There’s Room for Humor, But Aging Isn’t a Joke

Aging-Seasons-Change

Your aging is what you make it.

Indeed, aging isn’t a joke.

When you’re busy and stressed, feeling like you have slowed down is difficult.

Getting things done is a challenge that can be heightened as we adjust, each of us, to our own aging processes.

So, how do you adjust to aging?  Is it an issue that you grapple with?

How about when others weigh in with humor?

Aging, humor, and others

Here’s a timely question that we recently received from a reader in St. Louis:

Dear Paula,

I’ve noticed that I’m slower, when it comes to my everyday tasks, and I’m working to accept that. Your tips have helped, and I especially appreciate the creative ideas for new ways to get things done.

The only time I get depressed is when my adult children visit. They notice my diminished capacity and sometimes comment on it ‘lightly.’ I know they are joking, but it still hurts, and I often feel angry and depressed after they leave. What do you suggest?

Sincerely,

Martha J.

And here’s my response…

Dear Martha,

Thanks for your question. You’re dealing with a common problem, and the fact that it’s common means there’s a lot of shared wisdom about how to cope.  And that’s not to diminish the fact that the challenges we each face in this area have their own very individual flavors, as well.

The key is to shift your own focus away from what others express and back to how you experience your current situation. That is where all of your power lies.

Feelings are key…

Ask yourself how you feel about how you are managing this life transition.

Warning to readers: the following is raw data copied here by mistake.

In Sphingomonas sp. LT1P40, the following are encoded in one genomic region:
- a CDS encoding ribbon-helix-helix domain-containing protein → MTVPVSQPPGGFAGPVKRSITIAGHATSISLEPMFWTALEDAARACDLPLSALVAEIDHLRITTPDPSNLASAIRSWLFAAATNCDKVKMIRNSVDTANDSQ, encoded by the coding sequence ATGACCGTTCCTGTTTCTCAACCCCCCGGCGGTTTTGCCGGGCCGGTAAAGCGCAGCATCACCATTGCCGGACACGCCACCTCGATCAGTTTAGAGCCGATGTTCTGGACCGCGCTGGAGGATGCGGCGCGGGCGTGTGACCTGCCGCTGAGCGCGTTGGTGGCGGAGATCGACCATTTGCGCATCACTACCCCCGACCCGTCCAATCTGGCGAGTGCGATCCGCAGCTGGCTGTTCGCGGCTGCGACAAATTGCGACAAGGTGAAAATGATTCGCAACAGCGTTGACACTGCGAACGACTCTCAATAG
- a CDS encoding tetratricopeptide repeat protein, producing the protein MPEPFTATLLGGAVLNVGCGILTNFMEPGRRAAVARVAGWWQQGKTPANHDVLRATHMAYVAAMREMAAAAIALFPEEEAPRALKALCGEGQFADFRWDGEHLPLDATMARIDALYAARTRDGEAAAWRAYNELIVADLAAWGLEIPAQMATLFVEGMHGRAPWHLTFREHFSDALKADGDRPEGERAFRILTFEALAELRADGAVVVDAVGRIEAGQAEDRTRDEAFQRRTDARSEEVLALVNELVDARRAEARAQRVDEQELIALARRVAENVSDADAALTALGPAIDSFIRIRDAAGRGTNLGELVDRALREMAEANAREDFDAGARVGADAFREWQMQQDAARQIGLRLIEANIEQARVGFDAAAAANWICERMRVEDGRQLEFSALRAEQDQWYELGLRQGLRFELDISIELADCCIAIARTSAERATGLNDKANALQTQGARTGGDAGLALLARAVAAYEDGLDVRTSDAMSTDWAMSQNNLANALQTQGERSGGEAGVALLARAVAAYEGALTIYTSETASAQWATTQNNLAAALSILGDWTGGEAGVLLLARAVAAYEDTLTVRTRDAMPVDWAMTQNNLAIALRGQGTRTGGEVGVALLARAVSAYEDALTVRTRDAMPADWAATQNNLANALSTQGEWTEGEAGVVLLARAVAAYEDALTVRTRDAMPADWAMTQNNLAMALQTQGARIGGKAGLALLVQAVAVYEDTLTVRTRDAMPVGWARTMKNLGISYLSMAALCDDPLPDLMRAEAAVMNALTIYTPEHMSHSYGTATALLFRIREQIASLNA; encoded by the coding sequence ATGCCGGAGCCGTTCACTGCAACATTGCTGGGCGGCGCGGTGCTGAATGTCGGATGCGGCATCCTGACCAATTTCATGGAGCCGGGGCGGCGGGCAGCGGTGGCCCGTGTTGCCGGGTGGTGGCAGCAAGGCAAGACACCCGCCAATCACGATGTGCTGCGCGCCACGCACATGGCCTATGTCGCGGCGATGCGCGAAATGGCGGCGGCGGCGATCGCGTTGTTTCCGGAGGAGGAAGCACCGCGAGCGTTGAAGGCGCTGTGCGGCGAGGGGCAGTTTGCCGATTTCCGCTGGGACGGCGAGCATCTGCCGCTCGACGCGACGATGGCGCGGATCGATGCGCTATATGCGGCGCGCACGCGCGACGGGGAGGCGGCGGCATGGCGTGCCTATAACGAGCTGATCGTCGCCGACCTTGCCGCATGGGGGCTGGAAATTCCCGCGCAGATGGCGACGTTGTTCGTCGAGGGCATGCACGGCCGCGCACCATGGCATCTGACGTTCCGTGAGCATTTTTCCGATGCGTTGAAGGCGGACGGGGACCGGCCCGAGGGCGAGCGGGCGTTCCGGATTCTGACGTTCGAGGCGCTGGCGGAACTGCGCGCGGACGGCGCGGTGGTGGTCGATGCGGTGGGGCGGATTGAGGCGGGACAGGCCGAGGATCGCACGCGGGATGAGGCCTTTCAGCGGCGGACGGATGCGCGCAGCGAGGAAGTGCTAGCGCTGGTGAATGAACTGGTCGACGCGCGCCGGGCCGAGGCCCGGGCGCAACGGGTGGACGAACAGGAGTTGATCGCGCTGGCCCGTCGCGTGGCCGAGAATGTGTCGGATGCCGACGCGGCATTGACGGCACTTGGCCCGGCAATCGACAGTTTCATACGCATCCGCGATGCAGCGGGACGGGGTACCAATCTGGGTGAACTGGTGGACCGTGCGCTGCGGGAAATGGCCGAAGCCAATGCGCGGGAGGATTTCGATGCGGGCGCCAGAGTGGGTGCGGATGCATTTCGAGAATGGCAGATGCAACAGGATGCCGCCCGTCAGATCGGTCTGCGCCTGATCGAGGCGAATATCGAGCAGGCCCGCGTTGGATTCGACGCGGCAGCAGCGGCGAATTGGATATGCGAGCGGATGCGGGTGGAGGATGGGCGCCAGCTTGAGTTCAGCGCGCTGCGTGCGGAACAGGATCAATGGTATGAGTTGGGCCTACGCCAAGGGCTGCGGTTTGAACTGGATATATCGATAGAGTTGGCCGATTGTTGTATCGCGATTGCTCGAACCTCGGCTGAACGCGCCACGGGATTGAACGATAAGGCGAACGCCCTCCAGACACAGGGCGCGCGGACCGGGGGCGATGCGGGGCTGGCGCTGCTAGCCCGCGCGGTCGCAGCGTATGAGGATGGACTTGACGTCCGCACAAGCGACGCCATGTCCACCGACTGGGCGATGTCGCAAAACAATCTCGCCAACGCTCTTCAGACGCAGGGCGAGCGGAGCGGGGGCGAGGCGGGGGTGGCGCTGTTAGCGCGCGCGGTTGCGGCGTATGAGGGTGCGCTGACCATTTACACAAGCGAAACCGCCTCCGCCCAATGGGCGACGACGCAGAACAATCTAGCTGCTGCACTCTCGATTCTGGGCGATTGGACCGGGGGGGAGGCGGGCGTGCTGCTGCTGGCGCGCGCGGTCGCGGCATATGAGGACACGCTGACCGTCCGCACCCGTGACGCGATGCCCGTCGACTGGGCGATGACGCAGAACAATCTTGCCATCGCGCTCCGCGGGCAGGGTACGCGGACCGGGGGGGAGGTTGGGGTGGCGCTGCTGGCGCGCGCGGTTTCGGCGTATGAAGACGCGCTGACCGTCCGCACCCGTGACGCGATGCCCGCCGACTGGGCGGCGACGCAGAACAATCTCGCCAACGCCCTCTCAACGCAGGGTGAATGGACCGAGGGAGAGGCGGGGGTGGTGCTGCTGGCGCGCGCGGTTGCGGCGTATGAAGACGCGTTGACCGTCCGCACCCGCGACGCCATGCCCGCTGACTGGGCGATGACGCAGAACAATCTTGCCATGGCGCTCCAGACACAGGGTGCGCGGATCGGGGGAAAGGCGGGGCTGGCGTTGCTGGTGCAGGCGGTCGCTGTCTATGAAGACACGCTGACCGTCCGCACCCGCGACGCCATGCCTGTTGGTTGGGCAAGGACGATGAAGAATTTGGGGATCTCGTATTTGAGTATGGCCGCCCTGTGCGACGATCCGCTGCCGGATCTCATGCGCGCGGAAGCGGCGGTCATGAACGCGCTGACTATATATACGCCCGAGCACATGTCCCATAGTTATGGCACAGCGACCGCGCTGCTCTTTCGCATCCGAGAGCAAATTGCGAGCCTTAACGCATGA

• Are there things you’d like to be able to do more quickly?  Maybe you can address that.
  • Are there ways that your new pace feels comfortable and even enjoyable to you?

When you are grounded in your own feelings and experience, the comments that others make will feel less like criticisms or ‘pronouncements’ and more like what they are:  comments.

Aging isn’t a joke, but…

You can also work to take your ego out of the equation and focus on the humor. Recognize the teasing for what it is. It sounds like it is an attempt to lovingly acknowledge something that they may be struggling with, too.

And if you are comfortable doing it, you might try responding to their humor with your own joke.

On the other hand, if you are not comfortable with the banter, deflect the comments with a smile and a truthful response.

Truth never hurts…

You might also choose to share honestly about changes you have noticed in yourself.  As noted above, sometimes humor is a cover for uneasiness. So, an honest conversation might be a relief for everyone.

The more fully you accept your reality, the less you will feel knocked off course if someone teases you.  You can starve self-pity by validating yourself and all that you accomplish, despite the changes or setbacks you face.

It is important to see the glass half full.  After all, aging is the best alternative.

Warmest regards,

Paula

More help for you…

Retirement marks a profound shift in how you spend your time. It can be very unsettling, and it also offers rich opportunities. Grounded in your own truth, you’ll make more satisfying plans and choices as you move into this transition because they’ll be congruent with your values.

Ready to start planning? Click HERE to sign up for your complimentary Heart-Based Retirement Planner today.

Let’s explore time together …

Comments

  1. Aging IS the best alternative! Well said, Paula!

    Other thoughts are to visibly roll your eyes in front of your kids, tell them it hurts your feelings when they say that, or acknowledge it with, “I KNOW! That’s why I’ve been waiting for YOU to come over and do it for me!” Whatever makes Martha feel better about the situation AND helps her kids be more thoughtful will work. xo

    • Hi Kathryn –

      It’s so good to hear from you.

      And of course, I’d expect nothing less than a pithy and spot-on response.

      I hope you are thriving!

      Best,

      Paula

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